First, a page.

Corroding the Curriculum: Sustainability versus Education

Austin Williams | February 2010 (Academic Questions, Springer Link)

This essay explores the ubiquity of the sustainability agenda in higher education in the United Kingdom (with some parallel examples from the United States) with a view to pointing out its corrosive influence on educational ambition. In so doing, I suggest that the prevalence of sustainability within education has only been possible because academia has lowered its own critical faculties and allowed academic institutions to be colonized by social policy objectives to the detriment of knowledge for its own sake. Fundamentally, I want to explore the effects of today’s doctrinaire approach to education, which, as far as I am concerned, has resulted in the degradation of students’ expectations, the abrogation of responsibility by those in erstwhile academic authority, and the failure—or refusal—of the academy to defend education in its own terms. Read on…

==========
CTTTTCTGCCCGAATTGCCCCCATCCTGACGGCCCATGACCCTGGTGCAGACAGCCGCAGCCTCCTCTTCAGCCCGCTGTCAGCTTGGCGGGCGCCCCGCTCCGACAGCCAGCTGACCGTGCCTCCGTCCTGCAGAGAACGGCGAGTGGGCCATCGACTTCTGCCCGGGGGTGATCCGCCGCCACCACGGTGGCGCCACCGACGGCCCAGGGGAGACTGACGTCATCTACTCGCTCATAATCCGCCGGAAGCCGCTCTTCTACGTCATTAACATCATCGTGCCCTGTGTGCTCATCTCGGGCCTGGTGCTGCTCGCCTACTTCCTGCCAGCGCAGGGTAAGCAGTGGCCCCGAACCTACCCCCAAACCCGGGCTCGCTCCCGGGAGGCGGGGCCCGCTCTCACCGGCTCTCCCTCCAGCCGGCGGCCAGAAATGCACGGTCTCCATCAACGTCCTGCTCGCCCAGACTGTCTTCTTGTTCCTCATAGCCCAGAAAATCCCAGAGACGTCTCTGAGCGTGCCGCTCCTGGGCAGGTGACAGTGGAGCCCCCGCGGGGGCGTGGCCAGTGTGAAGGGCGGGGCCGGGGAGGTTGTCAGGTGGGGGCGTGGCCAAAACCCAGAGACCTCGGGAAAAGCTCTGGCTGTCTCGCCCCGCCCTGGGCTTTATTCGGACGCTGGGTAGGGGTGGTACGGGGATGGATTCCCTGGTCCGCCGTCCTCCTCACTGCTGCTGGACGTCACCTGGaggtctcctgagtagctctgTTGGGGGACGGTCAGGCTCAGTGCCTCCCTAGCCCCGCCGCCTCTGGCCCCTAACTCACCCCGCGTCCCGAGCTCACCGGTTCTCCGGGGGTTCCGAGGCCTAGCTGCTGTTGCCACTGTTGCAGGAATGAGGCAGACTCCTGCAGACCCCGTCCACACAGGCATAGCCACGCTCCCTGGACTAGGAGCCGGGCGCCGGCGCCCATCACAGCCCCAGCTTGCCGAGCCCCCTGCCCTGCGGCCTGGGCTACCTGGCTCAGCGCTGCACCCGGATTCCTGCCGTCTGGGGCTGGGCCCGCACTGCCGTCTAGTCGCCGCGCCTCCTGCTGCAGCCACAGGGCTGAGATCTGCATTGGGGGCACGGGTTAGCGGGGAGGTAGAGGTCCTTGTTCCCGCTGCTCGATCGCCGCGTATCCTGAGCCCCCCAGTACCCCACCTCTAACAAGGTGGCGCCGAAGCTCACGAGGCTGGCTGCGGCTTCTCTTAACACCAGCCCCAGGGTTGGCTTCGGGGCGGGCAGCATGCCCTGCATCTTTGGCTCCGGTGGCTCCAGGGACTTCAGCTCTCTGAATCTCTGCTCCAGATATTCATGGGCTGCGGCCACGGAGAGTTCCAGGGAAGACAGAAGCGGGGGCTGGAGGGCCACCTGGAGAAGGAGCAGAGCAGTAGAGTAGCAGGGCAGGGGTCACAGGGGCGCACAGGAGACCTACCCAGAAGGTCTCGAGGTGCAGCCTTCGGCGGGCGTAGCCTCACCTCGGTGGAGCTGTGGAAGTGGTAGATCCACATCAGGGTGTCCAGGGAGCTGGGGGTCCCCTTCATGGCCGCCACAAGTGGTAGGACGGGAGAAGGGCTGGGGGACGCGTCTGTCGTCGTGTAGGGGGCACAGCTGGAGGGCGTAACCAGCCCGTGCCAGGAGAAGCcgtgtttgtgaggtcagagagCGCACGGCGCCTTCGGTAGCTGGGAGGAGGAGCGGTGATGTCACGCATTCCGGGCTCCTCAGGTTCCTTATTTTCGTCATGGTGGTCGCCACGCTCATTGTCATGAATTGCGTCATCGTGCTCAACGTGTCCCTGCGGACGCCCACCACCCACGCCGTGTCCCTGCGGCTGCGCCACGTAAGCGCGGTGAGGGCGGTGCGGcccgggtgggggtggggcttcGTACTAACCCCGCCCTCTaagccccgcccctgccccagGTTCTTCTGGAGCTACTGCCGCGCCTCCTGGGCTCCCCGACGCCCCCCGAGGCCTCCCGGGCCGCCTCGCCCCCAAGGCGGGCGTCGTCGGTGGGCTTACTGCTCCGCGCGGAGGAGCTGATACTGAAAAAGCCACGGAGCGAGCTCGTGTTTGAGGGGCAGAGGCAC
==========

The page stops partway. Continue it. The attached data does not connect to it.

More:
‘Corroding the Curriculum’ is reprinted from Academic Questions, Springer Link, February 2010; DOI 10.1007/s12129-009-9146-2.

NOTE: This article is reproduced here with the kind permission of Academic Questions, Springer Link. Open Access: This article is distributed under the terms of the Creative Commons Attribution. Noncommercial License which permits any noncommercial use, distribution, and reproduction in any medium, provided the original author(s) and source are credited.

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Author: austinwilliams

Austin Williams is the director of the Future Cities Project and author of a number of books on the environment and on China. The latest are "China's Urban Revolution" (Bloomsbury) and "New Chinese Architecture: Twenty Women Building the Future" (Thames and Hudson).

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